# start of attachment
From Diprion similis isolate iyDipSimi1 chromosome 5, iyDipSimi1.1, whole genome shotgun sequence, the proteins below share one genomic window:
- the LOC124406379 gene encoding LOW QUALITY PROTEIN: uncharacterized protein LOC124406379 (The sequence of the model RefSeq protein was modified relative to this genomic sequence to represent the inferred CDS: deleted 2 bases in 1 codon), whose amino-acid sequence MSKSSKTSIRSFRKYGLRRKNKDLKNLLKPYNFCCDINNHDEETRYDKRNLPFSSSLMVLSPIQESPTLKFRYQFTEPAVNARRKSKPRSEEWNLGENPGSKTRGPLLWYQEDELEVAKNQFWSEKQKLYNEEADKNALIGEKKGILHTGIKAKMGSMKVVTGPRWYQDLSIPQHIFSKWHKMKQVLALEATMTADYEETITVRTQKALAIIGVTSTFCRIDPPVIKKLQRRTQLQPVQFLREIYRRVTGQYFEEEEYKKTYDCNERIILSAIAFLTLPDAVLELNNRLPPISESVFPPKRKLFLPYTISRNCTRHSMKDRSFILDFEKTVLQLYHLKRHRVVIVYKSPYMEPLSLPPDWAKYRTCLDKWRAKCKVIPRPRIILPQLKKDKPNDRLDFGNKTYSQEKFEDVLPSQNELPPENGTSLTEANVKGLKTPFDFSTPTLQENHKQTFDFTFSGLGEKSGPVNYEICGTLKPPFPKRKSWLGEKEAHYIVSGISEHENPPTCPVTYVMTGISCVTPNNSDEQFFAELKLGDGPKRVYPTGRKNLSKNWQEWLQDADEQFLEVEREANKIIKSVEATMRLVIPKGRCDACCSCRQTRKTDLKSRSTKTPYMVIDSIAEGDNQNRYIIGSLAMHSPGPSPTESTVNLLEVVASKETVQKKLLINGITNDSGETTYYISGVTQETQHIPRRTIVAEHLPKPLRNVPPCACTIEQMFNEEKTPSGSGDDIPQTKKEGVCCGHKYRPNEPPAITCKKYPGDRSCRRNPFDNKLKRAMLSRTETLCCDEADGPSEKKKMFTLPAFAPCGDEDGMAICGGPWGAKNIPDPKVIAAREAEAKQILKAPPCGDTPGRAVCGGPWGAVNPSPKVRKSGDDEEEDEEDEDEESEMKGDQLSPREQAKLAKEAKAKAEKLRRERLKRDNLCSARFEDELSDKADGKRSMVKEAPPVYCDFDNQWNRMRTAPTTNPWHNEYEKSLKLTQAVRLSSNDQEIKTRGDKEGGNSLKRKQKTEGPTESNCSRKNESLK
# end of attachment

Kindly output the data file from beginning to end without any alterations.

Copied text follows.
From Diprion similis isolate iyDipSimi1 chromosome 5, iyDipSimi1.1, whole genome shotgun sequence, the proteins below share one genomic window:
- the LOC124406379 gene encoding LOW QUALITY PROTEIN: uncharacterized protein LOC124406379 (The sequence of the model RefSeq protein was modified relative to this genomic sequence to represent the inferred CDS: deleted 2 bases in 1 codon), whose amino-acid sequence MSKSSKTSIRSFRKYGLRRKNKDLKNLLKPYNFCCDINNHDEETRYDKRNLPFSSSLMVLSPIQESPTLKFRYQFTEPAVNARRKSKPRSEEWNLGENPGSKTRGPLLWYQEDELEVAKNQFWSEKQKLYNEEADKNALIGEKKGILHTGIKAKMGSMKVVTGPRWYQDLSIPQHIFSKWHKMKQVLALEATMTADYEETITVRTQKALAIIGVTSTFCRIDPPVIKKLQRRTQLQPVQFLREIYRRVTGQYFEEEEYKKTYDCNERIILSAIAFLTLPDAVLELNNRLPPISESVFPPKRKLFLPYTISRNCTRHSMKDRSFILDFEKTVLQLYHLKRHRVVIVYKSPYMEPLSLPPDWAKYRTCLDKWRAKCKVIPRPRIILPQLKKDKPNDRLDFGNKTYSQEKFEDVLPSQNELPPENGTSLTEANVKGLKTPFDFSTPTLQENHKQTFDFTFSGLGEKSGPVNYEICGTLKPPFPKRKSWLGEKEAHYIVSGISEHENPPTCPVTYVMTGISCVTPNNSDEQFFAELKLGDGPKRVYPTGRKNLSKNWQEWLQDADEQFLEVEREANKIIKSVEATMRLVIPKGRCDACCSCRQTRKTDLKSRSTKTPYMVIDSIAEGDNQNRYIIGSLAMHSPGPSPTESTVNLLEVVASKETVQKKLLINGITNDSGETTYYISGVTQETQHIPRRTIVAEHLPKPLRNVPPCACTIEQMFNEEKTPSGSGDDIPQTKKEGVCCGHKYRPNEPPAITCKKYPGDRSCRRNPFDNKLKRAMLSRTETLCCDEADGPSEKKKMFTLPAFAPCGDEDGMAICGGPWGAKNIPDPKVIAAREAEAKQILKAPPCGDTPGRAVCGGPWGAVNPSPKVRKSGDDEEEDEEDEDEESEMKGDQLSPREQAKLAKEAKAKAEKLRRERLKRDNLCSARFEDELSDKADGKRSMVKEAPPVYCDFDNQWNRMRTAPTTNPWHNEYEKSLKLTQAVRLSSNDQEIKTRGDKEGGNSLKRKQKTEGPTESNCSRKNESLK